Got Pets? In Flare? Here Are Some More Tricks for Same Level Care!   

My first article ever for RheumatoidArthritis.net was about some quick tips on how to care for your pets when your RA is flared up.

I love animals. I cannot imagine living without them. They provide comfort, love and make me shake my tail feather even when I don’t want to. They keep me engaged, both mentally and physically, and my rheumatoid arthritis is better managed for it.

RA makes pet care difficult

Realistically, however, I cannot take care of them at 100 percent capacity all the time with this autoimmune condition. There are days I am too fatigued, painful, or nauseous to walk my dogs adequately. And, you know what? That’s okay. Dogs are resilient and adaptive. A few days here and there of less exercise is OK.

Exercise is an important part of pet care

I should of course mention that exercise is very important to a dog’s health and sometimes if they don’t get the exercise they are used to, they become bored and act out. My dog, Mocha, is that way. She barks, paces, and becomes anxious.

More on this topic

I needed to find ways to keep her active even when I couldn’t join her. I have compiled the ways I maintain the pet’s physical and mental needs without pushing myself past my limits.

3 tips for keeping pets physically active

1. Circuits

I break the big walks into small little ones. This is also a helpful tip when it’s hot and animals just don’t have the stamina to stay outside. I do have to get some exercise or my flare is even worse, but I also don’t have the energy for those long walks. I can muster enough to walk down the block and back once, multiple times a day. It’s a much shorter distance, I get enough rest in between, and the dogs get the same amount of exercise.

2. A tether

I talked about the tether in the previous article, but I want to repeat it now. If you are fortunate to have a yard (fenced or not), a tether is a life-saver. I hook my dogs up to a long lead and let them run around the yard. It’s different, they have space to move freely, and I don’t have to walk!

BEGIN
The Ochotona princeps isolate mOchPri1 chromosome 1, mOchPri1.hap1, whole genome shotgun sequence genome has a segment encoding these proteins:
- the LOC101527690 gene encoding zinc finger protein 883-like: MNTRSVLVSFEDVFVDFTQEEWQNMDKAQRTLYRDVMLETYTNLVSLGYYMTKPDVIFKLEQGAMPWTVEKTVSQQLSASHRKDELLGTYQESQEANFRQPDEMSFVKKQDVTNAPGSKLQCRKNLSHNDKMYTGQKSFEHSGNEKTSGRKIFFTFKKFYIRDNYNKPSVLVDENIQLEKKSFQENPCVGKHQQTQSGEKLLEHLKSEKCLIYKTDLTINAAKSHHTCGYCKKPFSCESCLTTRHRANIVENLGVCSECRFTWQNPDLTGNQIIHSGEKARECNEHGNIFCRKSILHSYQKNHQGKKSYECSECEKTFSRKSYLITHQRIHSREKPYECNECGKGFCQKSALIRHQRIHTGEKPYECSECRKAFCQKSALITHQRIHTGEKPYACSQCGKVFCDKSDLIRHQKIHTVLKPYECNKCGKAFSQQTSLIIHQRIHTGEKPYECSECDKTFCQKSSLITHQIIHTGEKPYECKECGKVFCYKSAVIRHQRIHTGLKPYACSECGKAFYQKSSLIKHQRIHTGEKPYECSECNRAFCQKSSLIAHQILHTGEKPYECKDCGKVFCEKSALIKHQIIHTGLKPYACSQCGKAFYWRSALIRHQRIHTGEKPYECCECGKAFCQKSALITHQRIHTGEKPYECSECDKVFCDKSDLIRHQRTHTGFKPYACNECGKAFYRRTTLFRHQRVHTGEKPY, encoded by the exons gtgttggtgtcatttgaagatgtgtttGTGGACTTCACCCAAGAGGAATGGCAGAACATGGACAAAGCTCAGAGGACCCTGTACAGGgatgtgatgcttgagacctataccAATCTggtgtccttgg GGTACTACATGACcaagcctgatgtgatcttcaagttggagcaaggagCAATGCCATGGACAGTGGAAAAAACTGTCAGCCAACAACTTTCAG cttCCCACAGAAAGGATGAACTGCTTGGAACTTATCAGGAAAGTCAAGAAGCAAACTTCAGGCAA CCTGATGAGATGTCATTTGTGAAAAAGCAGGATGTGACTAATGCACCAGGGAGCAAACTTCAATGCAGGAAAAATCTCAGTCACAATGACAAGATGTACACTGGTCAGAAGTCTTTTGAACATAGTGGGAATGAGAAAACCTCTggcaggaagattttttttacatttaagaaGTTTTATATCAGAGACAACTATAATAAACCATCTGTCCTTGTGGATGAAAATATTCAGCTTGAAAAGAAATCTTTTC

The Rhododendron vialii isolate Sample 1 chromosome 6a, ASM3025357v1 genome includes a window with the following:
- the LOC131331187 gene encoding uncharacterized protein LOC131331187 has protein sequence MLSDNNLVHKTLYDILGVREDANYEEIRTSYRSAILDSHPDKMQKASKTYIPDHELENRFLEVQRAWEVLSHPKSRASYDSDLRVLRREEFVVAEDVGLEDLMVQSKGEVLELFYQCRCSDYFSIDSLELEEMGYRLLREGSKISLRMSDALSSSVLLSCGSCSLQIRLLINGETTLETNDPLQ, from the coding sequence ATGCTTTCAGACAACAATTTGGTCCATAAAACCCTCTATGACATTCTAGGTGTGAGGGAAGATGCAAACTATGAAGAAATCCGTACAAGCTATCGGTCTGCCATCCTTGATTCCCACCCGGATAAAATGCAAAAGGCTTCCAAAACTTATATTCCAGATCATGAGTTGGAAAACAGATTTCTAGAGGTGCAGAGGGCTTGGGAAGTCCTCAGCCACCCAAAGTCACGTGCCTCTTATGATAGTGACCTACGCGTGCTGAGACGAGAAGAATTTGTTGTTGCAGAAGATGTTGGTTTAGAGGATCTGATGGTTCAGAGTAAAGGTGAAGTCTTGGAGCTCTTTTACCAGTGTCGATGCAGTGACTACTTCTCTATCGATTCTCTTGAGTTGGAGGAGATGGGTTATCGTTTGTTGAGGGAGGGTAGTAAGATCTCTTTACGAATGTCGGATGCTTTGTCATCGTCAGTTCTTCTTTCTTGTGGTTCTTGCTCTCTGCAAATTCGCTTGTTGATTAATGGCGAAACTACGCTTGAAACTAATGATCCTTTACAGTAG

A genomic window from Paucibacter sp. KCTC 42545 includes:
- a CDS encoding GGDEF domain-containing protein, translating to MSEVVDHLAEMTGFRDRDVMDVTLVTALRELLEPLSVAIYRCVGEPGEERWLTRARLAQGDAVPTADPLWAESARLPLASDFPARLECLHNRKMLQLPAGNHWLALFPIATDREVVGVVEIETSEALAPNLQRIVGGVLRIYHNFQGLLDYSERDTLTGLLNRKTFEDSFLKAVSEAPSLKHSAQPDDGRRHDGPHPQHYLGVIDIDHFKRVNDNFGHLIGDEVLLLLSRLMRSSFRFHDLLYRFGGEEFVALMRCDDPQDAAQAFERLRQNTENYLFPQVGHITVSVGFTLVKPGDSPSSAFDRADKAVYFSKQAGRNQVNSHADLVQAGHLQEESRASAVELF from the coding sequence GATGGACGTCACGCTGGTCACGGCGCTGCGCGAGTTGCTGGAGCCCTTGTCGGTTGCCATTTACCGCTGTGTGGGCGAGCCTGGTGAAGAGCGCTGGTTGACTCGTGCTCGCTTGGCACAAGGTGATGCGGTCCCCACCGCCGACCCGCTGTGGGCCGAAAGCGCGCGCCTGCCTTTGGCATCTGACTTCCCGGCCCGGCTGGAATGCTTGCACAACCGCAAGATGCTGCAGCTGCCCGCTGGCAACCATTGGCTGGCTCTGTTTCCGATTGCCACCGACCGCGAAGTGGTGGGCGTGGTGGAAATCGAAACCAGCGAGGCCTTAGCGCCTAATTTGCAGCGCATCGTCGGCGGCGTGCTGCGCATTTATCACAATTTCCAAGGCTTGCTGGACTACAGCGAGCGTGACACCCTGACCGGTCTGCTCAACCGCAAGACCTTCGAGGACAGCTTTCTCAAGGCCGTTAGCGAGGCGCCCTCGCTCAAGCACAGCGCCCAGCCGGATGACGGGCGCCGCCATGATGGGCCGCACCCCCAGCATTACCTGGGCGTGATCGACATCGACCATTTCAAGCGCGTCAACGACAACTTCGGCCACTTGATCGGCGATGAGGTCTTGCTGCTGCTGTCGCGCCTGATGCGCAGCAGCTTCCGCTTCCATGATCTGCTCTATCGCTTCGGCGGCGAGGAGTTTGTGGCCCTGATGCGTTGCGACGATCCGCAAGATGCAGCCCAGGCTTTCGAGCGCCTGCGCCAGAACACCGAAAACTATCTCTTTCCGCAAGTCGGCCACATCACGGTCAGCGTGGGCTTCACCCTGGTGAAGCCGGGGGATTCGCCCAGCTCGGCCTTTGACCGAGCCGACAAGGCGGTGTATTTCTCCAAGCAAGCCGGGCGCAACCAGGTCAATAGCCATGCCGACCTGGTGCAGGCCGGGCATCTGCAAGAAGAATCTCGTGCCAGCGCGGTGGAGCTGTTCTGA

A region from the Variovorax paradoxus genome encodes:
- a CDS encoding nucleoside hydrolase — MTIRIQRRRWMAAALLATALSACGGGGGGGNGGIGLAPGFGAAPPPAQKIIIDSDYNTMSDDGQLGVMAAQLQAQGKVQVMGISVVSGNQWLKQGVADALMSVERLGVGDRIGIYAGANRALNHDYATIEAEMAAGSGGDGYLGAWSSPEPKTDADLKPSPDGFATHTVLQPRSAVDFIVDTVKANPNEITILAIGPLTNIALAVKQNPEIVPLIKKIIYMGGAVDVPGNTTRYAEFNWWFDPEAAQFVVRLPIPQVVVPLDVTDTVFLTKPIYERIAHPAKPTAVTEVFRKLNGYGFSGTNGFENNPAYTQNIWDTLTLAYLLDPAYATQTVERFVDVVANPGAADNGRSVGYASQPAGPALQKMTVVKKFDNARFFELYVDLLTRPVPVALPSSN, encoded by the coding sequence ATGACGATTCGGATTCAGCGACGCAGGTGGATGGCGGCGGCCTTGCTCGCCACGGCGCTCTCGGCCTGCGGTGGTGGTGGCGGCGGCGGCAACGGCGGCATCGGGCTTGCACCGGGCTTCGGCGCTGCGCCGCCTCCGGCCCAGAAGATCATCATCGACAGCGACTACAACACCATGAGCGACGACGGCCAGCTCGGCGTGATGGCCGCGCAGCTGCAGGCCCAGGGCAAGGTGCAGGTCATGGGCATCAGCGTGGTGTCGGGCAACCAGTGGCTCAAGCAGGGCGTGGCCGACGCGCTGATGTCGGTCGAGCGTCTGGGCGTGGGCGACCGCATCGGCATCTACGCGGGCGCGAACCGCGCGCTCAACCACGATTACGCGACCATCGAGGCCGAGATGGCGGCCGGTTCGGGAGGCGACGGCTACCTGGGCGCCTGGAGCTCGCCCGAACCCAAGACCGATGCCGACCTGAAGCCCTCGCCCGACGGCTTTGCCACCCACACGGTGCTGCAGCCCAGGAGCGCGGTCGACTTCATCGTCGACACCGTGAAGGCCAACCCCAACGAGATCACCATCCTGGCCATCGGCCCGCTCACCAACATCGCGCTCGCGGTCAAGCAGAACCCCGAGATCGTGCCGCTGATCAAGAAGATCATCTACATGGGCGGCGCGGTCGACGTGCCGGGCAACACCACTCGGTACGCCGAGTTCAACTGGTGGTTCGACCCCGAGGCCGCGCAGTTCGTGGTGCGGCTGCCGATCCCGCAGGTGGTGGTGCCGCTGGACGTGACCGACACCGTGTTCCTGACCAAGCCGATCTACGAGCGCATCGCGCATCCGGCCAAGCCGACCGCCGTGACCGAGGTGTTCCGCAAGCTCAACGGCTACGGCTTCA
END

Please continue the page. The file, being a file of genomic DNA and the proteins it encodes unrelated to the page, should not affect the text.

In addition, I can just sit and throw toys or treats for them to increase their physical exertion without increasing mine.

If a yard is not an option, purchasing a long leash (30-60 feet) and finding a nearby field or park is a great alternative.

3. When outside is not an option

There are some days I just can’t even get outside. This is especially great for rainy days (hello, swollen joints) or extreme heat or cold (also triggers for me). I invested in a few types of toys: fetch balls, puzzle toys, and even yummy treats.

For fetch, I can sit comfortably in a chair and throw the toy. The dogs retrieve it and return it to me! Monica gets to stay in one place. Sometimes, the toy doesn’t keep my dogs’ attention for long so I just throw treats in different directions and they race after them. “Find it”: in this game, I hide treats all over the place and my dog has to find them. It keeps her mentally and physically engaged.

I especially like refillable treat-dispensing balls. I fill them with treats and let my dogs go wild. They have to push and pull and roll the ball around to get their yummy morsels.

Snuffle mats are also great because it taps into the dog’s scavenger instincts. They have to sniff around the mat for the food. It’s not as active an exercise for them, but it keeps the animals mentally occupied.

Do you have any other tips for exercising your pets during a flare? LMK in the comments!

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